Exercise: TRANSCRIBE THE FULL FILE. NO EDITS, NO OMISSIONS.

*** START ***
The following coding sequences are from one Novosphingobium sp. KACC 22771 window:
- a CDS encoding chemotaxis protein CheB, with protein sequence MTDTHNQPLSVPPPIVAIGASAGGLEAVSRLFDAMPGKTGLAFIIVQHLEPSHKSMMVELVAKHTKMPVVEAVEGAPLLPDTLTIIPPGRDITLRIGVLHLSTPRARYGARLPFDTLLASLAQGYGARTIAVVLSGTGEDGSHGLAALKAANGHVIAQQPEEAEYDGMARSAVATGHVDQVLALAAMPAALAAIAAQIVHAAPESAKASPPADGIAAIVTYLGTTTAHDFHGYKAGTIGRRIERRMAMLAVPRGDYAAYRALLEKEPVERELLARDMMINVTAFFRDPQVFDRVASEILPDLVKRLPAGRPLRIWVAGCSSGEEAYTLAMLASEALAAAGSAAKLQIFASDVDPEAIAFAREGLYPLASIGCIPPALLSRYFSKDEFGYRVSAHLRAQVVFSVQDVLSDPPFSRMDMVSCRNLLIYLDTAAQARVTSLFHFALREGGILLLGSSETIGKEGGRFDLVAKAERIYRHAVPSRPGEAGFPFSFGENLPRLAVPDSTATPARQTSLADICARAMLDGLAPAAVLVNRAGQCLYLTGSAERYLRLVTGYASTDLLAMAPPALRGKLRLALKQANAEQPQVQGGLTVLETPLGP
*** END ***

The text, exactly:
The following coding sequences are from one Novosphingobium sp. KACC 22771 window:
- a CDS encoding chemotaxis protein CheB, with protein sequence MTDTHNQPLSVPPPIVAIGASAGGLEAVSRLFDAMPGKTGLAFIIVQHLEPSHKSMMVELVAKHTKMPVVEAVEGAPLLPDTLTIIPPGRDITLRIGVLHLSTPRARYGARLPFDTLLASLAQGYGARTIAVVLSGTGEDGSHGLAALKAANGHVIAQQPEEAEYDGMARSAVATGHVDQVLALAAMPAALAAIAAQIVHAAPESAKASPPADGIAAIVTYLGTTTAHDFHGYKAGTIGRRIERRMAMLAVPRGDYAAYRALLEKEPVERELLARDMMINVTAFFRDPQVFDRVASEILPDLVKRLPAGRPLRIWVAGCSSGEEAYTLAMLASEALAAAGSAAKLQIFASDVDPEAIAFAREGLYPLASIGCIPPALLSRYFSKDEFGYRVSAHLRAQVVFSVQDVLSDPPFSRMDMVSCRNLLIYLDTAAQARVTSLFHFALREGGILLLGSSETIGKEGGRFDLVAKAERIYRHAVPSRPGEAGFPFSFGENLPRLAVPDSTATPARQTSLADICARAMLDGLAPAAVLVNRAGQCLYLTGSAERYLRLVTGYASTDLLAMAPPALRGKLRLALKQANAEQPQVQGGLTVLETPLGP